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Water bath system - flow rate problems

  1. Mar 20, 2008 #1
    Hi, I hope someone can be of help with this problem I have, as I have tried different forumulas from different places but still havn;t come up with a sensible answer.

    I am currently developing a modification to a rotary fatigue rig. The steel tube being tested is required to be placed in synthetic sea water. Therefore a tank is to be fabricated which will allow the steel tube to pass through and be completely submerged. The water must be temp, salinity, and pH controlled. Also the water must be continuously replenished and therefore to house the equipment to control water properties and to create a continuous cycle, a second tank is required. Tank A will be up a height, base of the tank is roughly 1.2m from ground level.

    The set up of my system is as follows:

    Tank A – pump from tank B will fill this tank with sea water. The sea water must be drained from this tank back in tank B to continually replenish the tube with sea water. This tank is rectangular and holds a volume of 18804500mm3 (18 liters). This will have a sealed lid. Height of the water within the tank will be roughly 0.16m

    Tank B - filled with sea water (temp could range from 5-36 degrees) containing pump with flow rate of 300lph. Power of pump does not have to be 300lph but I need a decent pump which can run continuously in sea water. Therefore a pond pump is required. Size of tank is undetermined but both tanks are required to have water in them at all times to allow the continuous cycle of water from one tank to another. This tank must be bigger than tank A, twice the size perhaps.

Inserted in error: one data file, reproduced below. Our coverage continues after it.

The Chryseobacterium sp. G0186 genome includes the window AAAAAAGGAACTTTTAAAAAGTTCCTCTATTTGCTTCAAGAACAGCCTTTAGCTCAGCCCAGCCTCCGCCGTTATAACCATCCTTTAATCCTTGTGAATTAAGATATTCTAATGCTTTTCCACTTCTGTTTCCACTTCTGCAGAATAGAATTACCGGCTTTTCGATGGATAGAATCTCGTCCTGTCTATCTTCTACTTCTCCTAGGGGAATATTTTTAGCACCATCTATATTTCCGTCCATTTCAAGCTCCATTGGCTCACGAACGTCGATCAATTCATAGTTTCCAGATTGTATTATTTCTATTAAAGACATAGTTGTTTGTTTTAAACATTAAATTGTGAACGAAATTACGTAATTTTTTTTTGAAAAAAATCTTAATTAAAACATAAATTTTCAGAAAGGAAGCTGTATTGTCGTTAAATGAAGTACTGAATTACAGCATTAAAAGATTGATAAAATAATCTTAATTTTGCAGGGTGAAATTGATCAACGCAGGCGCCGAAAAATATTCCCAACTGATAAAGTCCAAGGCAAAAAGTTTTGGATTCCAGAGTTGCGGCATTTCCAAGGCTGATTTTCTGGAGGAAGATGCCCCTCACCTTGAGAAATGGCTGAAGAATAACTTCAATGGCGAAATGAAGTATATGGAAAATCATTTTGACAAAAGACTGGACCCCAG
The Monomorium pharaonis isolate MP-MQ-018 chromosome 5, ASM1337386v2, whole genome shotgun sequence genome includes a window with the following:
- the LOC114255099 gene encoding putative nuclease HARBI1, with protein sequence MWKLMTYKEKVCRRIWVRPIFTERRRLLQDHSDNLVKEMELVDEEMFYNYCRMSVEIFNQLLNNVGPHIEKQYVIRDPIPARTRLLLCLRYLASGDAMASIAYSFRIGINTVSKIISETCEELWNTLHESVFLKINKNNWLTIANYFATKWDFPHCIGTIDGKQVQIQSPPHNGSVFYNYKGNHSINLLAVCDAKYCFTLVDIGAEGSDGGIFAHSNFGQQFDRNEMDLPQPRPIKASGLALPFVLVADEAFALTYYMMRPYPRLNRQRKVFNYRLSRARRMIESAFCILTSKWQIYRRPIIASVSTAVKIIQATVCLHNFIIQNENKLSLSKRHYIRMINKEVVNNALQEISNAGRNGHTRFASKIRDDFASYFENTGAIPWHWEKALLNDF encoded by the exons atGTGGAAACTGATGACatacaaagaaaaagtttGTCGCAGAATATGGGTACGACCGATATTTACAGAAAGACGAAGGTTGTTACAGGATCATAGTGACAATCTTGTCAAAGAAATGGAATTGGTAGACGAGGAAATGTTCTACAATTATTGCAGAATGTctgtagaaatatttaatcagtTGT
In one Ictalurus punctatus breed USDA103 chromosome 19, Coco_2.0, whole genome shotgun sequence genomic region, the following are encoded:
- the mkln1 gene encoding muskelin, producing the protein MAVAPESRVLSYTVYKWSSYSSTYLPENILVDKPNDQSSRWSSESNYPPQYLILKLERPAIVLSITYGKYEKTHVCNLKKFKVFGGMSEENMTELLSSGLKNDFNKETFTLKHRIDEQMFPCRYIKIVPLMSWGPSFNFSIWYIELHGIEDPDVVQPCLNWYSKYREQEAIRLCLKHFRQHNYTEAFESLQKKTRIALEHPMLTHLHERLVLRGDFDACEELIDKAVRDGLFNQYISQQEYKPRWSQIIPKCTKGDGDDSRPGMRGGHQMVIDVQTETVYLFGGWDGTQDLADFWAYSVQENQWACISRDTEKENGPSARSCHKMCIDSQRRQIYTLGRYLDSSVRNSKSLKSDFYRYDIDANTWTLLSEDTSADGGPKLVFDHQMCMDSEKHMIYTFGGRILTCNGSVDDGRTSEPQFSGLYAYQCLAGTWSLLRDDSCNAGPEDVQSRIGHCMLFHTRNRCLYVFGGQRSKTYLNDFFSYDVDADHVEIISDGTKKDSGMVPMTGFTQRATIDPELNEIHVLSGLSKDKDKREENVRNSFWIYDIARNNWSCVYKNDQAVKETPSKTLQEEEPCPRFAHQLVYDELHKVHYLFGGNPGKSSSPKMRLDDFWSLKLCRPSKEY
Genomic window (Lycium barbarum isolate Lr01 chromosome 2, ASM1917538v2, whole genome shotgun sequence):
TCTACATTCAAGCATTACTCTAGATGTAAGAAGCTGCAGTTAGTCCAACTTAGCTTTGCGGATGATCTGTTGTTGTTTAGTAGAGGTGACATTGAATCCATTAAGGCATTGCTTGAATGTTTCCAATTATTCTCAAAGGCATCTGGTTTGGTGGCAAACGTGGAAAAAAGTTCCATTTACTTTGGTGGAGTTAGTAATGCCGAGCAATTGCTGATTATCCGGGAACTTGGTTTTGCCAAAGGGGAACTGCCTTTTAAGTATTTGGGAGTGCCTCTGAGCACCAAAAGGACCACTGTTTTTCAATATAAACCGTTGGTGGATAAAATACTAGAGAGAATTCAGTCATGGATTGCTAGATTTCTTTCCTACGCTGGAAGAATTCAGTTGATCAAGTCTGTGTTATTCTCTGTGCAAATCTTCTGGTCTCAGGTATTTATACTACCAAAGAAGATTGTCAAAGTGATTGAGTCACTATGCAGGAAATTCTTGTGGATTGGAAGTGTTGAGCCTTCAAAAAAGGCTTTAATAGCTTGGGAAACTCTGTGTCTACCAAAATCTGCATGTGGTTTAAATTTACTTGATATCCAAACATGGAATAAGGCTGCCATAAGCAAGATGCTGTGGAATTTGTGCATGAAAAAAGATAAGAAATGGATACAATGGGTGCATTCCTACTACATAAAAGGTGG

So tank B will pump water into tank A and tank A will require hoses to drain the water back into tank B. Creating the cycle.

    The problem I foresee is that tank A will not be able to drain the water quickly enough, therefore causing the tank to overflow. How do I calculate the flow rate from tank A back into tank B? For example if 1 inch hoses were used to drain the water, how do I calculate the flow rate of this hose to determine how many hoses I need and if I can accomplish draining tank A in a fast enough time from hoses alone? Or do I require secondary pump to pump water back from tank A back into tank B? If so, how to i calcuate the balance required?

    Thanks for any help, if there’s any info required I have not given please let me know and I will provide all I have.
  2. jcsd
  3. Mar 20, 2008 #2


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    Hi Allan,
    This is a pretty simple problem if I understand you correctly. The flow from A to B is due to the drop in elevation - tank A is higher than tank B. So you have pressure driving the flow of water from A to B which, assuming neither tank is pressurized, is simply the density times gravity times height (rho*g*h). Countering this flow is the resistance of your hose/pipe/tube. The only thing you need to figure out is the total resistance to flow, then apply the Darcey-Weisbach equation.

    This is very simple if you have a program to do it. If you list the various restrictions and height difference it takes less than a minute to set it up and run. Otherwise, use the attached information to determine resistance and do a calculation on it.

    Attached Files:

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